Good thing because during the day on Saturday, the path shifted again to the possibility of the storm coming up the west coast and the prediction for our area was upgraded from tropical storm to Category 1 (still tolerable), and then later to Cat 1 with stronger gusts equivalent to a Cat 2 to 3.

predicted path of Irma

There was no guarantee our roof could withstand that. (See the “M” next to “2 AM Mon.” We are slightly northeast from that M, which stands for Major Hurricane. Ack!!)

At 8:15 p.m. Saturday, we made the decision to leave. All the local shelters were full by then, but we had over thirty-six hours to get far enough north to be out of the worst of it. And if we drove at night, that was doable. (The worst thing one can do in a hurricane is leave at the last minute. If the storm catches you in your car on the road, you may very well be swept away and drowned.)

Because we had already packed, the car was loaded and we were pulling out of our driveway by 9:35. As we had hoped, traffic was light and we made good time. I was surprised that it wasn’t that hard to stay awake. Adrenaline is far superior to caffeine as a stimulant!!

6) Cherish your friends.
From the road, I called my friend in Myrtle Beach, South Carolina (that had originally been in the direct path of the storm, but now was not). “Hi. We’re coming to you. Be there for breakfast.”

“Well, okay then,” she said, sounding just a little startled. “I’ll make up the bed in the guest room.”

Afterwards, I realized what a blessing it is to have a friend like that, someone I knew would open her home to us and I didn’t even have to ask. It was okay to just assume we were welcome to come.

Later she told me that her first thought when she hung up the phone was, “Thank God they’re getting out of harm’s way.”

Nurture those kind of friendships. They are far more precious than any antique table or pearl necklace.

7) Don’t waste time on regrets.
When we announced on Facebook the next day that we’d opted to get out, one of my husband’s friends suggested we would feel like fools if it turned out to not be that bad. Hubs’s reaction was, “No, we will feel relieved.”

And we were, because it wasn’t that bad. The storm was a weak Cat 1 by the time it got to our town and the damage was less than was suffered in 2004 in Frances, which was a tropical storm (but a big, slow-moving one that dumped a ton of rain) by the time it got to us.

We had no regrets about leaving, however. We knew it was the best decision we could make with the info we had at the time. And we managed to miss the whole power failure thing. Our electricity was off from Sunday p.m. until Wednesday a.m. We came back Wednesday afternoon. 🙂

Others had perhaps more powerful reasons to feel regret, like the young man who couldn’t convince his mother to leave her trailer home in the Keys. She and the trailer are now gone.

When he was interviewed on TV, he was crying, saying, “Why didn’t I try harder to convince her?” But when the interviewer asked if there was anything he could have said that would have made her leave, he admitted there wasn’t. I hope and pray that he can take that to heart. If there was nothing he could’ve said, trying harder wouldn’t have worked.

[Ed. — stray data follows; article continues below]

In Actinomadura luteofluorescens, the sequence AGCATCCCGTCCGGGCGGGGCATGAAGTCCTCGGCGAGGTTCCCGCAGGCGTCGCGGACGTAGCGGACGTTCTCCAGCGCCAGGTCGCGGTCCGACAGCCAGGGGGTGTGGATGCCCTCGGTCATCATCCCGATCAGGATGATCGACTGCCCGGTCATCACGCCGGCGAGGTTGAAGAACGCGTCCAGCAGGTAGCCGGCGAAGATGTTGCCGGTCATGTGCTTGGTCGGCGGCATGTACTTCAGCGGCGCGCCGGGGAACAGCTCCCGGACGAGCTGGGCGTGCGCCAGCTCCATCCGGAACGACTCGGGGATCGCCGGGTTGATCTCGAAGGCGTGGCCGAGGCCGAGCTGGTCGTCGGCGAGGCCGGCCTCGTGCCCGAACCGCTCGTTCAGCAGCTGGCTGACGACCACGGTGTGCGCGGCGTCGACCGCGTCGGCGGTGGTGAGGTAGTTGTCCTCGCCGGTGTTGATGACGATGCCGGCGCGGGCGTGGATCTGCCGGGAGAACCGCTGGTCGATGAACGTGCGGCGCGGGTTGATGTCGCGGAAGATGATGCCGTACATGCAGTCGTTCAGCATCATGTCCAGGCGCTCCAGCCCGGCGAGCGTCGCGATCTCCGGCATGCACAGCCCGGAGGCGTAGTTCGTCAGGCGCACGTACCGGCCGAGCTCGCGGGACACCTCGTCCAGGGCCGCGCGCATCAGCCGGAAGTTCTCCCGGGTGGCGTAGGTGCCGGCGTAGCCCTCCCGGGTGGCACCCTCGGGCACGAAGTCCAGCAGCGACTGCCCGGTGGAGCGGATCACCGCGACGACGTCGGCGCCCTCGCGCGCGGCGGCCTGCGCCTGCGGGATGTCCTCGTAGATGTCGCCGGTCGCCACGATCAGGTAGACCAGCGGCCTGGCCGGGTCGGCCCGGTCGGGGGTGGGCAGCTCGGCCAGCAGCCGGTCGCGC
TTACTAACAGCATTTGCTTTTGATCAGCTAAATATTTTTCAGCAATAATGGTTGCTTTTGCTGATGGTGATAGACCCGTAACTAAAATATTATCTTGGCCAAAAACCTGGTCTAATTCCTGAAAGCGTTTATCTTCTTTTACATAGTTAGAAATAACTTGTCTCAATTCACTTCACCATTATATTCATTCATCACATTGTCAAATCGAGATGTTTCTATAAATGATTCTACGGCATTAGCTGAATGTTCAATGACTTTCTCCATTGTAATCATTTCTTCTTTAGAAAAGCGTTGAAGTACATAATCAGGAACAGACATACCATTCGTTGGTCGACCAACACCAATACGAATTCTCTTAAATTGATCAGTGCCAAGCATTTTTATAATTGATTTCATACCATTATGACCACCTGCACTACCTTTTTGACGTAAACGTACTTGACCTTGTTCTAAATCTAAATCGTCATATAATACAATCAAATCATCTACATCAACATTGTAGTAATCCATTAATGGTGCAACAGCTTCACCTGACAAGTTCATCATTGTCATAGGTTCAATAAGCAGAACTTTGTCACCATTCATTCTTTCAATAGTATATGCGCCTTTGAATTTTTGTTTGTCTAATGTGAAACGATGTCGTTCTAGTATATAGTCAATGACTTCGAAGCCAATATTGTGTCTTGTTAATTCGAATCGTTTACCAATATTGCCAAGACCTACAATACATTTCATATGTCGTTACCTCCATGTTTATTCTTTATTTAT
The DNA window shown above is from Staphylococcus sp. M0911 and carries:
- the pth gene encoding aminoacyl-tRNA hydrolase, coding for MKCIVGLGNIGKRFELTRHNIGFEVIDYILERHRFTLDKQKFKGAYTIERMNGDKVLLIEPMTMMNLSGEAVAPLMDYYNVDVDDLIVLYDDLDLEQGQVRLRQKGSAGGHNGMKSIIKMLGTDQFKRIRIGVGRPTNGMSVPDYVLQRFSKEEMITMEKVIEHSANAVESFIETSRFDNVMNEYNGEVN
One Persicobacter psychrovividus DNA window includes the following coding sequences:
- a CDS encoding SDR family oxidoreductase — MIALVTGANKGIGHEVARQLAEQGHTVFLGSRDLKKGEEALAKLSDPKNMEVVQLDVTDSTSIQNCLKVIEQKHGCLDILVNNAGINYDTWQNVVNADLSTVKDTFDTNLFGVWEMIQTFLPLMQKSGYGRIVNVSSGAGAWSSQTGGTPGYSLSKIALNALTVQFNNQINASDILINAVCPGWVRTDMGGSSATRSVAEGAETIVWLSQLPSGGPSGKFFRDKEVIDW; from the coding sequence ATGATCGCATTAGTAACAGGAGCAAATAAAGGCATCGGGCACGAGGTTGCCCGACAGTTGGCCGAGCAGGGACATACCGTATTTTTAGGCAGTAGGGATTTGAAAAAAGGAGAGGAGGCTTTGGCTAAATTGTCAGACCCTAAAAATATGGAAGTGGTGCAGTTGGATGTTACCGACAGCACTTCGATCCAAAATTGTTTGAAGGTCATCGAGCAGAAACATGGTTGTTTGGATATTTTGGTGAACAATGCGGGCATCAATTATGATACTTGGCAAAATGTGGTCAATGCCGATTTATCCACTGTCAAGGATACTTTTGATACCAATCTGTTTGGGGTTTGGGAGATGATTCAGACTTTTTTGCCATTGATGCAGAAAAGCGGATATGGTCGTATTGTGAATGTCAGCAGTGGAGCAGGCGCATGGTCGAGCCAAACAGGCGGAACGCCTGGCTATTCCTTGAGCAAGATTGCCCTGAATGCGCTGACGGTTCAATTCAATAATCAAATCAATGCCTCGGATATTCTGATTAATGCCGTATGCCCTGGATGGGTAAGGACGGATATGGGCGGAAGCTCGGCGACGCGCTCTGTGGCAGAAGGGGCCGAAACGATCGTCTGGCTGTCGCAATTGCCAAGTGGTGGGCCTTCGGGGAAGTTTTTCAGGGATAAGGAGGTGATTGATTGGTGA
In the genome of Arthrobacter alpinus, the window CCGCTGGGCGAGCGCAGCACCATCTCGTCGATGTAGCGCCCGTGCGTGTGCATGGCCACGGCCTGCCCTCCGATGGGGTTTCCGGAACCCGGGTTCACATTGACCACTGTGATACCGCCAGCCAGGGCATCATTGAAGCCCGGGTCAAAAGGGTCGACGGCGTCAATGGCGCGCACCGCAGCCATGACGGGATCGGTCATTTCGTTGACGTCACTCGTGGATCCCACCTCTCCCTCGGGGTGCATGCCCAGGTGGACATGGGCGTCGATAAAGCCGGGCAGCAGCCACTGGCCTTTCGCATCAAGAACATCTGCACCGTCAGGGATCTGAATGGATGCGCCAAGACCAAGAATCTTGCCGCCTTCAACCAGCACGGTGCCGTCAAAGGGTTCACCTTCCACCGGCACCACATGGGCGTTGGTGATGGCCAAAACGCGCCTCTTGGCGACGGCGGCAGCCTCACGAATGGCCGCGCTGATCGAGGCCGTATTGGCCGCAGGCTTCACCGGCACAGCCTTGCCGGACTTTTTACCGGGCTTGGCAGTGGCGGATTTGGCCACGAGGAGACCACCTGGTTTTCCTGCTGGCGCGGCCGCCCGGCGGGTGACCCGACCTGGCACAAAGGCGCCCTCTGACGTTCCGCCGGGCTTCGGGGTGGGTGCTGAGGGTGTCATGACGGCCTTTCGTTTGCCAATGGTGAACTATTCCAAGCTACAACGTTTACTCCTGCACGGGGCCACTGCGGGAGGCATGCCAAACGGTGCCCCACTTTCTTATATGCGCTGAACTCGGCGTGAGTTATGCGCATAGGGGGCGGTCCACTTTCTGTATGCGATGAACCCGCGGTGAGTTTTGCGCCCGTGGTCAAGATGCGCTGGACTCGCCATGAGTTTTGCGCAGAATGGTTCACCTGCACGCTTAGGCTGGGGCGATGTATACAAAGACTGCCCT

Which brings me to the most powerful lesson of all…

8) Sometimes we should do what we might not think is necessary, just to ease the worries of those who love us.
So many of our friends expressed relief when we said we’d evacuated! And we had people we cared about in vulnerable parts of Florida who didn’t evacuate. Thank the good Lord they are okay, but we worried throughout the whole storm.

It isn’t always just about us. Unless we are totally positive that their worries are unfounded, maybe we should listen—and at least consider how they will feel, the regrets they will struggle with, if something bad happens to us.

Because, as I said above, better safe than sorry!

Do any of these lessons resonate for you? Were you or those you love affected by Irma?

Posted by Kassandra Lamb. Kassandra is a retired psychotherapist turned mystery writer. She is the author of the Kate Huntington psychological mysteries, set in her native Maryland, and a new series, the Marcia Banks and Buddy cozy mysteries, set in Central Florida.

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14 thoughts on “Lessons Learned from Irma

  1. Barb Taub

    This is so powerful! And yes–I’m one of those who could only watch the horrifying news stories from afar and worry about you. It was SO good to hear you were safe.

    Reply
    1. Kassandra Lamb Post author

      Aww, I am so blessed to have friends like you who worry, Barb. And I’m glad I was able to relieve those worries. I don’t think we will be quite so resistant to leaving next time (oh my God, let there not be a next time!)

      People here who did stay said it was so scary with the wind howling and pounding against their houses. My brother said it sounded like all the NFL linebackers at once plowing into the side of his house.

      Reply
  2. Nolan White